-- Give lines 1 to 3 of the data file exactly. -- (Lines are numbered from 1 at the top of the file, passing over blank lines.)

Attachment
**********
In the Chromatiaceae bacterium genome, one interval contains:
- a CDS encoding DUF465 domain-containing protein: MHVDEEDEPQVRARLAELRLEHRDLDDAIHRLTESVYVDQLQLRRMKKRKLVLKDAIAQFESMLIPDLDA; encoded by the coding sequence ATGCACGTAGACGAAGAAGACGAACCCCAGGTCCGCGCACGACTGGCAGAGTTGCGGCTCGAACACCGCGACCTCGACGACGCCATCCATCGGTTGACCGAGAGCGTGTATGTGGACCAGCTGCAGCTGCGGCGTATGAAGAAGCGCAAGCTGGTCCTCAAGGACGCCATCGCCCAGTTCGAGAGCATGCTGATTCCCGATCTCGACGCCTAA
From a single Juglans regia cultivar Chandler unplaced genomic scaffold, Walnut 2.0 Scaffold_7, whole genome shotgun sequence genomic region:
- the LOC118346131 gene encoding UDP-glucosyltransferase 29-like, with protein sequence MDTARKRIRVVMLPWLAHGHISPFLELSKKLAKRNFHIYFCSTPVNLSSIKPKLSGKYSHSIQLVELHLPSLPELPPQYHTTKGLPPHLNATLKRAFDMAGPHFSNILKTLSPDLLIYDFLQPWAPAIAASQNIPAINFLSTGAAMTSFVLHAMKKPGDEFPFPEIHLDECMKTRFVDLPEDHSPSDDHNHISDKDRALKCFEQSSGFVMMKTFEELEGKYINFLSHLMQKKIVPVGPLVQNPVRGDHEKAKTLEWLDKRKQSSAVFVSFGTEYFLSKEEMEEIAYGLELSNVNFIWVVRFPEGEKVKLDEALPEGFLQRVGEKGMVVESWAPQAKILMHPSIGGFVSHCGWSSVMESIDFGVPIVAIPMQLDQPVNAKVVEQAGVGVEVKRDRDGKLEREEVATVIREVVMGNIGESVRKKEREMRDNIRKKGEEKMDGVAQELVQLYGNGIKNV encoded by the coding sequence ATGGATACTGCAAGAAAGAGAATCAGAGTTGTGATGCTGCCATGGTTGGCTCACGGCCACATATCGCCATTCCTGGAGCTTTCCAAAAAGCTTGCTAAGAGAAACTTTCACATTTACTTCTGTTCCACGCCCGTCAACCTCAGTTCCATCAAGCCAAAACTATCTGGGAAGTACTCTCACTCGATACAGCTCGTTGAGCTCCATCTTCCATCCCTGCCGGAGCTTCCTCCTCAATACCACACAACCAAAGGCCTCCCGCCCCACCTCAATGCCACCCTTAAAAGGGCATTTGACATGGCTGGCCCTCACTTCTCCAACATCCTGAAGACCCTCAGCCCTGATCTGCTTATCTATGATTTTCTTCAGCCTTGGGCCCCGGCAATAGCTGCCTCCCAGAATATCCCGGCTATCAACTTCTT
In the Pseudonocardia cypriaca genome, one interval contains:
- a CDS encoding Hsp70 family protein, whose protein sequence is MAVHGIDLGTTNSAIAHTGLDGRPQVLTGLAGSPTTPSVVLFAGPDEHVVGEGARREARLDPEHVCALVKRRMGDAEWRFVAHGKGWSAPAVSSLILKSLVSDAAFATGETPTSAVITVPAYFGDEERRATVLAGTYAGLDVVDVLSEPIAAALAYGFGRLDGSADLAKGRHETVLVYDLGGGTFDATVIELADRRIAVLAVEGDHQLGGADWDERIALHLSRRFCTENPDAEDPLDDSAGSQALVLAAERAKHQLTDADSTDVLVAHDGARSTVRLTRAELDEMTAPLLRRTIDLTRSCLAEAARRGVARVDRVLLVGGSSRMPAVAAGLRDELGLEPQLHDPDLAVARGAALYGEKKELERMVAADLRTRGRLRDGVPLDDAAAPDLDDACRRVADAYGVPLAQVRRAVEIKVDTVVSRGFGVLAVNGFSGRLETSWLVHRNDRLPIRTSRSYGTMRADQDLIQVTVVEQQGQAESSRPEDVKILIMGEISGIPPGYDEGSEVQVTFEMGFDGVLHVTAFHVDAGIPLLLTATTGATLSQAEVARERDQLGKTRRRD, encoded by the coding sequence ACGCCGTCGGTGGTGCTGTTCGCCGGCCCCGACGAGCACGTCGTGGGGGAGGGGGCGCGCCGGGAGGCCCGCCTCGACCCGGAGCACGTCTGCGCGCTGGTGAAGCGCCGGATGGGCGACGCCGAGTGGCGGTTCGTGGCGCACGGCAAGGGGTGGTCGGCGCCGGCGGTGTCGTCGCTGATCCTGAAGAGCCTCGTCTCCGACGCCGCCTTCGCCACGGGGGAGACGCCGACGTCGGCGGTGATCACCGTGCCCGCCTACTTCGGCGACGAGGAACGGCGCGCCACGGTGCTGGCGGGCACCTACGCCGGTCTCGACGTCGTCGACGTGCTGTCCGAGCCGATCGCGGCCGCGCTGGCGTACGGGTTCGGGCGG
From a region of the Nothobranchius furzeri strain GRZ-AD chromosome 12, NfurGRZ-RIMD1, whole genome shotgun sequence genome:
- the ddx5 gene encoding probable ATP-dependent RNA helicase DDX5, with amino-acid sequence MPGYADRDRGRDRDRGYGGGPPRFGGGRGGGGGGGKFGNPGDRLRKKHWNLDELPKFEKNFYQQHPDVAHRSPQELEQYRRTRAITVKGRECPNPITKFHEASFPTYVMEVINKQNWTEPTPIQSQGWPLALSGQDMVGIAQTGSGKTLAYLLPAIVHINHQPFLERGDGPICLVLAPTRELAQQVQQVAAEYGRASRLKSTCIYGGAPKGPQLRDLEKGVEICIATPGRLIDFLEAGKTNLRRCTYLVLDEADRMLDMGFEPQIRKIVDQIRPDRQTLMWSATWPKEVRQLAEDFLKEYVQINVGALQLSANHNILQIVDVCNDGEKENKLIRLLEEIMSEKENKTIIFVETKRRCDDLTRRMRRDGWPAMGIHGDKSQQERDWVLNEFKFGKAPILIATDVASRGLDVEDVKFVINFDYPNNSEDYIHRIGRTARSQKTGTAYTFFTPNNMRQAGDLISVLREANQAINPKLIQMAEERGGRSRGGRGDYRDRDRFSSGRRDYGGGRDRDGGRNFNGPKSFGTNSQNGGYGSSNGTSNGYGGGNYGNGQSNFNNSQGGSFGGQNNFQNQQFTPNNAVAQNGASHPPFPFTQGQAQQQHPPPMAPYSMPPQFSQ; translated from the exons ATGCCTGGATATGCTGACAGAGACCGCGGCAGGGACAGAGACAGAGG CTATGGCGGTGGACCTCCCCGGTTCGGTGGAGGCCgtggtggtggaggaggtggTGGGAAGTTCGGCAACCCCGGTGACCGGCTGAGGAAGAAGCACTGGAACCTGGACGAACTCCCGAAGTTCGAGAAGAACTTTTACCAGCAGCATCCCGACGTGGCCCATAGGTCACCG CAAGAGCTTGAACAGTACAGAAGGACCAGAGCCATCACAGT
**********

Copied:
In the Chromatiaceae bacterium genome, one interval contains:
- a CDS encoding DUF465 domain-containing protein: MHVDEEDEPQVRARLAELRLEHRDLDDAIHRLTESVYVDQLQLRRMKKRKLVLKDAIAQFESMLIPDLDA; encoded by the coding sequence ATGCACGTAGACGAAGAAGACGAACCCCAGGTCCGCGCACGACTGGCAGAGTTGCGGCTCGAACACCGCGACCTCGACGACGCCATCCATCGGTTGACCGAGAGCGTGTATGTGGACCAGCTGCAGCTGCGGCGTATGAAGAAGCGCAAGCTGGTCCTCAAGGACGCCATCGCCCAGTTCGAGAGCATGCTGATTCCCGATCTCGACGCCTAA
From a single Juglans regia cultivar Chandler unplaced genomic scaffold, Walnut 2.0 Scaffold_7, whole genome shotgun sequence genomic region: